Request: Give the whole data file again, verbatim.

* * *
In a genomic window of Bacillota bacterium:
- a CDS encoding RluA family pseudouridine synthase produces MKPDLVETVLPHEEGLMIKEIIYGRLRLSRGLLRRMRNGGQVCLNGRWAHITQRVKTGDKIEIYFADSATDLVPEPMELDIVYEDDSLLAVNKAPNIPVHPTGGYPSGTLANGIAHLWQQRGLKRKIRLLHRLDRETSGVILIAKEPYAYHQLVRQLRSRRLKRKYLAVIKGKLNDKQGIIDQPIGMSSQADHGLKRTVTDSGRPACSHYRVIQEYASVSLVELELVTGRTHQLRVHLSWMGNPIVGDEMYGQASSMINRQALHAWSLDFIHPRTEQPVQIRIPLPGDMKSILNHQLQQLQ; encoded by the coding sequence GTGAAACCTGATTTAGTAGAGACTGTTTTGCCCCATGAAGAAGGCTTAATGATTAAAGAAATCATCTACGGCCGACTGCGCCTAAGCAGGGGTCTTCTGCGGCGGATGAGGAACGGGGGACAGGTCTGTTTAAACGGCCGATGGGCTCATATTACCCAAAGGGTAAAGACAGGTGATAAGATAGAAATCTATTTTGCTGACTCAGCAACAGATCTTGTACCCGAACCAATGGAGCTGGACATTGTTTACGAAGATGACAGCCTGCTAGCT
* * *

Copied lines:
In a genomic window of Bacillota bacterium:
- a CDS encoding RluA family pseudouridine synthase produces MKPDLVETVLPHEEGLMIKEIIYGRLRLSRGLLRRMRNGGQVCLNGRWAHITQRVKTGDKIEIYFADSATDLVPEPMELDIVYEDDSLLAVNKAPNIPVHPTGGYPSGTLANGIAHLWQQRGLKRKIRLLHRLDRETSGVILIAKEPYAYHQLVRQLRSRRLKRKYLAVIKGKLNDKQGIIDQPIGMSSQADHGLKRTVTDSGRPACSHYRVIQEYASVSLVELELVTGRTHQLRVHLSWMGNPIVGDEMYGQASSMINRQALHAWSLDFIHPRTEQPVQIRIPLPGDMKSILNHQLQQLQ; encoded by the coding sequence GTGAAACCTGATTTAGTAGAGACTGTTTTGCCCCATGAAGAAGGCTTAATGATTAAAGAAATCATCTACGGCCGACTGCGCCTAAGCAGGGGTCTTCTGCGGCGGATGAGGAACGGGGGACAGGTCTGTTTAAACGGCCGATGGGCTCATATTACCCAAAGGGTAAAGACAGGTGATAAGATAGAAATCTATTTTGCTGACTCAGCAACAGATCTTGTACCCGAACCAATGGAGCTGGACATTGTTTACGAAGATGACAGCCTGCTAGCT